I am originally from a small city in the north of Italy, but I have always been keen about everything related to the Arctic, from the lifestyle and the cultures to the breath-taking landscapes of the High North. As I had the opportunity to move to Denmark to start my Master’s course at Aalborg University, I chose to specialise in Arctic Studies. During the 8th semester project, I decided to focus on Norway, its sustainable approach and green policies.
Matching my studies with my travels among the Arctic countries had always been one of my dreams. That seemed the perfect occasion to fly to Norway! After some consultations with my supervisor, I organised interviews with Norwegian stakeholders and representatives, and I headed to Bergen.
Bergen is located on the west coast of Norway, and it is the second-largest city of the country. It is an international hub for the offshore petroleum industry and shipping companies. It is mainly situated on the fjord of Byfjorden, and it is surrounded by the “Seven Mountains”.
While I was approaching the city by train, I was speechless by looking at its beautiful landscapes. However, during the first days of my journey, I kept the focus on my academic tasks. I visited the University of Bergen and especially its libraries, searching local data for my project. The academic staff was really helpful, and once I was done with the last interviews, I received special advice about the must-visit places around the city. The World Heritage Site of Bryggen and the view of the fjord from the Mount Fløyen (rigorously reached without taking the Fløibanen Funicular to enjoy the nature around fully) were some of my favourite experiences!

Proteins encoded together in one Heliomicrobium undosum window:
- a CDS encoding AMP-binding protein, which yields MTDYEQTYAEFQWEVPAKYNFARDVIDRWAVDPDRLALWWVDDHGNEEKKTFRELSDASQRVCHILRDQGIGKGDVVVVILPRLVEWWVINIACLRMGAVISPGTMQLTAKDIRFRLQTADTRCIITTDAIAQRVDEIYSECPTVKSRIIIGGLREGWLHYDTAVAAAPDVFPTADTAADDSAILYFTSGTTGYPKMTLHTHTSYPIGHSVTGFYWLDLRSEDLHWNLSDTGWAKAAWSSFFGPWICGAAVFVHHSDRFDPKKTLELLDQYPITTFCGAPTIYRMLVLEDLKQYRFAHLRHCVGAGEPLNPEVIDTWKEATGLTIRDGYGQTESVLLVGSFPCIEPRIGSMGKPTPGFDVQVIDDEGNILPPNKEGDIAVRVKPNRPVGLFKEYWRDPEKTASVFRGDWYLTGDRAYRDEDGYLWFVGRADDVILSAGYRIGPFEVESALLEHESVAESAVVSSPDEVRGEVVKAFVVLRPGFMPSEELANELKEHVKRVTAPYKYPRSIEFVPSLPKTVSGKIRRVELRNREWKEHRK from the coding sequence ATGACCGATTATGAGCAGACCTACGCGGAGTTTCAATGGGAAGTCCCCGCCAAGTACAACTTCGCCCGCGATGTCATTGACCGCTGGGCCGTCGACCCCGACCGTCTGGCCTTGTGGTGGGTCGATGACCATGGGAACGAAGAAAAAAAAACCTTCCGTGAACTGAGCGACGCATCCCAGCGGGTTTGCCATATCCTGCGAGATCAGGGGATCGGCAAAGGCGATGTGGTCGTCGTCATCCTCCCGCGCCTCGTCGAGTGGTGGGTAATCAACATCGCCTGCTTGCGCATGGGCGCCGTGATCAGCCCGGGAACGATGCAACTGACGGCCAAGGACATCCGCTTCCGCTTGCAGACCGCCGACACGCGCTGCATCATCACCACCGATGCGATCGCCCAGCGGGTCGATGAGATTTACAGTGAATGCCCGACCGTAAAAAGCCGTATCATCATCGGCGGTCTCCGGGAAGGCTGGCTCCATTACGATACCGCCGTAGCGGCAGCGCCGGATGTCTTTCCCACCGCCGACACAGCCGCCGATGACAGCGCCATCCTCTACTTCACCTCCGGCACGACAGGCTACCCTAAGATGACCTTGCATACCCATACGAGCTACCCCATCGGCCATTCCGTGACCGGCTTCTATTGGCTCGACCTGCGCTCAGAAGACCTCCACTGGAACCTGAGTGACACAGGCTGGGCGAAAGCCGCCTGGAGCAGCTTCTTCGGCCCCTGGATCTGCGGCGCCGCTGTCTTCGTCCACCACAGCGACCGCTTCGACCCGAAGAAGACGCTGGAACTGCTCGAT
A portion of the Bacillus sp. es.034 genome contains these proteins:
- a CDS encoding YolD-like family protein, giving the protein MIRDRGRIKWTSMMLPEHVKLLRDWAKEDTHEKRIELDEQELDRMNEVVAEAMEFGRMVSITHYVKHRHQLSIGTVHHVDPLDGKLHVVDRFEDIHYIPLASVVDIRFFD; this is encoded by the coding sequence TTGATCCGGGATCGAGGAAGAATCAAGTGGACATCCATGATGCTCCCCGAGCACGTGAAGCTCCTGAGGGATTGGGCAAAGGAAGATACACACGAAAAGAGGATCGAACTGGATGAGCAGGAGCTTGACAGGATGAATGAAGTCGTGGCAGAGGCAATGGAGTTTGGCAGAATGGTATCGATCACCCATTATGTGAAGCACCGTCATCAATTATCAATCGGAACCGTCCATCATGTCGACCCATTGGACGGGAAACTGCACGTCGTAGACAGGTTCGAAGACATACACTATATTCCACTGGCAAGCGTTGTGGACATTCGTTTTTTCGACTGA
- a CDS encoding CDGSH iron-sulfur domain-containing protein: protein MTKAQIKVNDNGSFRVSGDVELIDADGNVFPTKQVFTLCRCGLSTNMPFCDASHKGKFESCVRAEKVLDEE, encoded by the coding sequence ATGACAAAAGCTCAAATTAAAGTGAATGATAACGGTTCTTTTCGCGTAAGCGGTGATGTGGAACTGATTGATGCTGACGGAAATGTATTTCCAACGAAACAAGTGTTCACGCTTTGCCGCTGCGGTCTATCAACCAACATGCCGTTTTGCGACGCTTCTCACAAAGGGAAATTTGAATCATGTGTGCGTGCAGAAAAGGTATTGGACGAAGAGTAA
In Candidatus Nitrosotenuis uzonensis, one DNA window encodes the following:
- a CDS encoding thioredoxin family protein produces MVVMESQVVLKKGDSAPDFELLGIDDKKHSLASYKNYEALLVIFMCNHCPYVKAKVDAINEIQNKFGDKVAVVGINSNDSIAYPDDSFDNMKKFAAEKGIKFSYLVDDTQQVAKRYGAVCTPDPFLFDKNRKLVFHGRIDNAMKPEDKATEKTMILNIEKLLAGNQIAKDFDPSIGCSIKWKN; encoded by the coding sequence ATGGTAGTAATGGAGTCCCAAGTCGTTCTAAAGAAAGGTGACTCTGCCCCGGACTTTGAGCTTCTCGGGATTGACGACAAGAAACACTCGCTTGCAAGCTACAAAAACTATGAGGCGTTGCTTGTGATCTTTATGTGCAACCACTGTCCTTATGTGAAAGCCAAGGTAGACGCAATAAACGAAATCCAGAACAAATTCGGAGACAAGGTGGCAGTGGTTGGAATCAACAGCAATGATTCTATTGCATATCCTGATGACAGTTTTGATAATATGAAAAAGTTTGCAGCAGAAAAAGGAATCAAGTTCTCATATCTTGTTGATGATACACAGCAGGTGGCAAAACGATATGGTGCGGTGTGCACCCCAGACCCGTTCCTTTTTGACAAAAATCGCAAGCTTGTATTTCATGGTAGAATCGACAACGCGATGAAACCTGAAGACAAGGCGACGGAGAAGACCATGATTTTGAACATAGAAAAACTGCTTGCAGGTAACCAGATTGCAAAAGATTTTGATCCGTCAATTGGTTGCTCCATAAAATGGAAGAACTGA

Doing research and having the opportunity to collect data first-hand was a new and fulfilling experience for me. Also, discovering the differences and commonalities of the Arctic nations and the people who inhabit these lands made me even more passionate about my Master’s specialisation. I feel lucky to have had the opportunity to travel and to immerse myself in the Norwegian lifestyle. It gave me the means to understand a new culture, and I returned home with different perspectives that I was eager to share with those around me.
The Arctic region is a model for international cooperation at numerous levels. As a young student, taking advantage of such strong and positive links among the manifold Arctic educational spheres is extremely beneficial. Getting to know all the different cultures which populate the High North, but which are also all – nobody excluded – defined as “Arctic”, makes you willing to take part in the future steps of this fantastic project.